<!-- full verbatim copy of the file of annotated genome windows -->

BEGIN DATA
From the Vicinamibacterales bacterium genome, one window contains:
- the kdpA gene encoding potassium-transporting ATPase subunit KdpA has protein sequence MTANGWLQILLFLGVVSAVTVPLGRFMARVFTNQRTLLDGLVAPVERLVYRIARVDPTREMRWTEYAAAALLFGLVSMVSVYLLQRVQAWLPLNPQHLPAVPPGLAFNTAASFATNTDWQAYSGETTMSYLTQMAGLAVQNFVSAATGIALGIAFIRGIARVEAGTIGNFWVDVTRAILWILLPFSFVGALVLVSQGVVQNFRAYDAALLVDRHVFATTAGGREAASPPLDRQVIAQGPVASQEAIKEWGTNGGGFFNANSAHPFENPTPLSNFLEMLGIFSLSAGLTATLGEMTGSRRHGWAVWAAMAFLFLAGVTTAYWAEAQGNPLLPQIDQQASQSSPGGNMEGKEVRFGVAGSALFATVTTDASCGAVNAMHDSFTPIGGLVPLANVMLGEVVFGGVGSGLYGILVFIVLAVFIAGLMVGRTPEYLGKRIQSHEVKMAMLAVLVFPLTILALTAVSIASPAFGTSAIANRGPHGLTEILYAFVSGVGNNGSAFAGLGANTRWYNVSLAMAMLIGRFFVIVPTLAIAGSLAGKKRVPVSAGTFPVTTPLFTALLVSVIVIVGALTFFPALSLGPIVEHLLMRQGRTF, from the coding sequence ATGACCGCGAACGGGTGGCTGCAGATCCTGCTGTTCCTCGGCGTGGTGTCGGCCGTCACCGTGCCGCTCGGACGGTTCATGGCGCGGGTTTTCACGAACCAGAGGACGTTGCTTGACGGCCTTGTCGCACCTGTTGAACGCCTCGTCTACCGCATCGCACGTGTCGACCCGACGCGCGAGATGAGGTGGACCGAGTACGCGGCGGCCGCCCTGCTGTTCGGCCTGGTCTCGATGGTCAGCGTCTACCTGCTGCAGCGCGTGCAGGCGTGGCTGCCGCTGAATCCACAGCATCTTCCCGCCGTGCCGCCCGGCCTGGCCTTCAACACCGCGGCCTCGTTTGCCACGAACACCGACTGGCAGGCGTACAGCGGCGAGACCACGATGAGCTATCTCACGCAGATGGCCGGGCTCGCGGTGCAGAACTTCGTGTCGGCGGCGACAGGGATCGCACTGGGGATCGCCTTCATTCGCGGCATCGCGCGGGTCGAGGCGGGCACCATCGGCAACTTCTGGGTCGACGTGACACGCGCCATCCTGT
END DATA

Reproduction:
From the Vicinamibacterales bacterium genome, one window contains:
- the kdpA gene encoding potassium-transporting ATPase subunit KdpA has protein sequence MTANGWLQILLFLGVVSAVTVPLGRFMARVFTNQRTLLDGLVAPVERLVYRIARVDPTREMRWTEYAAAALLFGLVSMVSVYLLQRVQAWLPLNPQHLPAVPPGLAFNTAASFATNTDWQAYSGETTMSYLTQMAGLAVQNFVSAATGIALGIAFIRGIARVEAGTIGNFWVDVTRAILWILLPFSFVGALVLVSQGVVQNFRAYDAALLVDRHVFATTAGGREAASPPLDRQVIAQGPVASQEAIKEWGTNGGGFFNANSAHPFENPTPLSNFLEMLGIFSLSAGLTATLGEMTGSRRHGWAVWAAMAFLFLAGVTTAYWAEAQGNPLLPQIDQQASQSSPGGNMEGKEVRFGVAGSALFATVTTDASCGAVNAMHDSFTPIGGLVPLANVMLGEVVFGGVGSGLYGILVFIVLAVFIAGLMVGRTPEYLGKRIQSHEVKMAMLAVLVFPLTILALTAVSIASPAFGTSAIANRGPHGLTEILYAFVSGVGNNGSAFAGLGANTRWYNVSLAMAMLIGRFFVIVPTLAIAGSLAGKKRVPVSAGTFPVTTPLFTALLVSVIVIVGALTFFPALSLGPIVEHLLMRQGRTF, from the coding sequence ATGACCGCGAACGGGTGGCTGCAGATCCTGCTGTTCCTCGGCGTGGTGTCGGCCGTCACCGTGCCGCTCGGACGGTTCATGGCGCGGGTTTTCACGAACCAGAGGACGTTGCTTGACGGCCTTGTCGCACCTGTTGAACGCCTCGTCTACCGCATCGCACGTGTCGACCCGACGCGCGAGATGAGGTGGACCGAGTACGCGGCGGCCGCCCTGCTGTTCGGCCTGGTCTCGATGGTCAGCGTCTACCTGCTGCAGCGCGTGCAGGCGTGGCTGCCGCTGAATCCACAGCATCTTCCCGCCGTGCCGCCCGGCCTGGCCTTCAACACCGCGGCCTCGTTTGCCACGAACACCGACTGGCAGGCGTACAGCGGCGAGACCACGATGAGCTATCTCACGCAGATGGCCGGGCTCGCGGTGCAGAACTTCGTGTCGGCGGCGACAGGGATCGCACTGGGGATCGCCTTCATTCGCGGCATCGCGCGGGTCGAGGCGGGCACCATCGGCAACTTCTGGGTCGACGTGACACGCGCCATCCTGT